Musings on PA Conferences and Divisions in our Field

What Public Administration conference is best positioned for improvement? Andy Whitford posed this question recently on his blog and on Twitter, and the responses were eye-opening. My opinion being the outlier, there was a degree of pessimism regarding the American Society of Public Administration (ASPA) conference. Concerns were raised about the small size and low-acceptance rate of the Public Management Research Conference (PMRC). Other conferences, like NASPAA, were correctly pegged as serving very specific audiences. What to make of all this?

My takeaway, from both the thread and my four years of experience as a junior faculty member, is that there are some obvious cleavages in academic Public Administration (PA). The first cleavage is over the role of the practitioner. I know I have had academic papers rejected for being too practitioner-focused (from journals that say they want practitioner-focused research no-less!). Though attempts are made at ASPA and elsewhere to strengthen practitioner-academic relationships and relevance, they are at times clumsy. I struggle with this issue. If we are not relevant to the practitioner, what is the point of academic PA? What are we researching for if not improved governance? At the same time, if I am practitioner focused, what am I doing in academia in the first place? The incentive structures are way out of whack, and I think most of us do the best we can to muddle through. My hope is that journals, conferences, and individual academics can work to better understand what they are and who their audience is.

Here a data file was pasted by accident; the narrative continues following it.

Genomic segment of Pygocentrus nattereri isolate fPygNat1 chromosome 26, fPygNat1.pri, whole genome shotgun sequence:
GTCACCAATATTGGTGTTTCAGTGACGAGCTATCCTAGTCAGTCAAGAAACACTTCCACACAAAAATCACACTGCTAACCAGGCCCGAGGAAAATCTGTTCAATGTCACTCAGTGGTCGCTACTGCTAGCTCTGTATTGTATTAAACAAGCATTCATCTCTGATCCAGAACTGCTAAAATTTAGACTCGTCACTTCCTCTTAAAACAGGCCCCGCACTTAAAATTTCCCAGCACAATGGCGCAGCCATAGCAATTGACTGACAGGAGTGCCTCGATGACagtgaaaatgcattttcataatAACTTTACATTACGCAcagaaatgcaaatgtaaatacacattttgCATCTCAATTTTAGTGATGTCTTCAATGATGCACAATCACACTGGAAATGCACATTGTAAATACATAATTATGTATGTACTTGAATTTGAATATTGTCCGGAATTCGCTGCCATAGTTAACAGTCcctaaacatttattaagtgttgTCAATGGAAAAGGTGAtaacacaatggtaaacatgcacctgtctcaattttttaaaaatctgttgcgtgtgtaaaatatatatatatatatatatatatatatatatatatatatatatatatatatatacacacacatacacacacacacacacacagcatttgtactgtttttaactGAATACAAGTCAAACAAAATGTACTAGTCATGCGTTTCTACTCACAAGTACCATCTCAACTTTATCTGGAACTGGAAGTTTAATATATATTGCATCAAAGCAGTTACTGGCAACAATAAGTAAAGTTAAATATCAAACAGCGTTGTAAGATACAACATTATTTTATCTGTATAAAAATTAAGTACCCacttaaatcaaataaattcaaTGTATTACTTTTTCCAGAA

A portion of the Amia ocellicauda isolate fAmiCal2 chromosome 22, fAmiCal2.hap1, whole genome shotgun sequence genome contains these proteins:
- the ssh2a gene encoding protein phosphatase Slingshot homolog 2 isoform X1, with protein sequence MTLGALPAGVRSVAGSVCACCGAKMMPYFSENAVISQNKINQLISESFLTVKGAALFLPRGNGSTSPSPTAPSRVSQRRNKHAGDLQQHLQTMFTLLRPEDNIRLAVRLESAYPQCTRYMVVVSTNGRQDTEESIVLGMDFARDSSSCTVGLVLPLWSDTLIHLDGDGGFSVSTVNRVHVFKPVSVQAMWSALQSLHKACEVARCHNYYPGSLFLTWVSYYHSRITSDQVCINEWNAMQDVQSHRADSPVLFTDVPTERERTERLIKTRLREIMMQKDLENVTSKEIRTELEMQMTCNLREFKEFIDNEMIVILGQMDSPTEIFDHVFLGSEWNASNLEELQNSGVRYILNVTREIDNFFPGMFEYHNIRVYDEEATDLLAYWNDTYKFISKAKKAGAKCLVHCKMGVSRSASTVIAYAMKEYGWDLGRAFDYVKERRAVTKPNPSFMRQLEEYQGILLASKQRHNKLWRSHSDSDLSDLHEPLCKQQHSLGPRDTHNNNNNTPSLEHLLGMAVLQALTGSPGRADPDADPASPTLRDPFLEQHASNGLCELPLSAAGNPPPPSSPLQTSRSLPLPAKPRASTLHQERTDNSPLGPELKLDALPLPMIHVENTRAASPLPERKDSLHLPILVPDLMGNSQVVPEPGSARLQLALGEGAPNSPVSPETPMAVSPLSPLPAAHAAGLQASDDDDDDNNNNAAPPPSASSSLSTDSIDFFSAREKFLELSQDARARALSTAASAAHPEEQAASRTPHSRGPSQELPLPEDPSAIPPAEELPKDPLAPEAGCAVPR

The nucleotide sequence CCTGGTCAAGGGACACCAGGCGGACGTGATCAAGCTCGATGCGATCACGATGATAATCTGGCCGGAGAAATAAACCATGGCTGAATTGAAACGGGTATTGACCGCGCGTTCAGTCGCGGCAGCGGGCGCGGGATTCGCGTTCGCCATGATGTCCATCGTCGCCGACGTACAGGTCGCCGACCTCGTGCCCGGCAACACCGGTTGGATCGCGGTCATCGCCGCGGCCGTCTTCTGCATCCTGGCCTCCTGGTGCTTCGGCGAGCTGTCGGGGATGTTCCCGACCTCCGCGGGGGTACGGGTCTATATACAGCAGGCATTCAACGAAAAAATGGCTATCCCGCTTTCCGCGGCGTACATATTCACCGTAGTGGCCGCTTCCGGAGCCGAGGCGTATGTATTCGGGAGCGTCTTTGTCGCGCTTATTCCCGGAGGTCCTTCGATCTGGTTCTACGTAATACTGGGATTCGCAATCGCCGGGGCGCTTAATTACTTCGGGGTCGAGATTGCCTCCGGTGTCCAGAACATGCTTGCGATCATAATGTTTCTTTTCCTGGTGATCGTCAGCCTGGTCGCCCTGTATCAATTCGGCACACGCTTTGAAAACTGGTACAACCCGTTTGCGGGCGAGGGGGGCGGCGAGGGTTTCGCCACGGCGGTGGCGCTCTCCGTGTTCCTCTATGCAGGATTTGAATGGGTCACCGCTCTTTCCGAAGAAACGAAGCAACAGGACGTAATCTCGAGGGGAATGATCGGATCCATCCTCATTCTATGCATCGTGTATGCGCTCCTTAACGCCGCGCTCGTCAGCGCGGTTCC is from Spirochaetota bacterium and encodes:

The second cleavage is between the top handful of research universities and the rest of us. A great deal of the universe of MPA programs are housed in non-flagship institutions, are not attached to Ph.D. programs, and are staffed by faculty with higher teaching loads, less travel money, and fewer resources for research. Though I feel my smaller MPA program provides me with great research opportunities and masters students that are second to none, I’d be lying if I said I did not feel like at an outsider at PMRC. I cannot put my finger on what exactly it was (could have been me), but it was one of those moments where I felt like the affiliation on my name tag really mattered. My experience is just an anecdote (And I hope to go back and have a better experience), but I am seeing more separation between the haves and have nots in academia generally, and this is not healthy for diversity (research and otherwise) or scope of impact. This problem goes beyond PA, but surely there is some way PA can increase the diversity of our research and researchers without sacrificing rigor.

The third cleavage is a tribal mentality. Here I am guilty, in Andy’s twitter feed my reflexive response was to defend and promote ASPA. Why? I like ASPA, I am involved with ASPA, I feel welcome at ASPA, I know great people at ASPA. Other might defend NASPAA, PMRC, ICMA, the Academy of Management, etc. for the same reasons. There are places for all of these conferences and value in having each carve out their unique place in the PA landscape. A first step is recognizing the strengths and flaws of each as they exist today. I think that it was Andy’s post got us all to do, so kudos for that.




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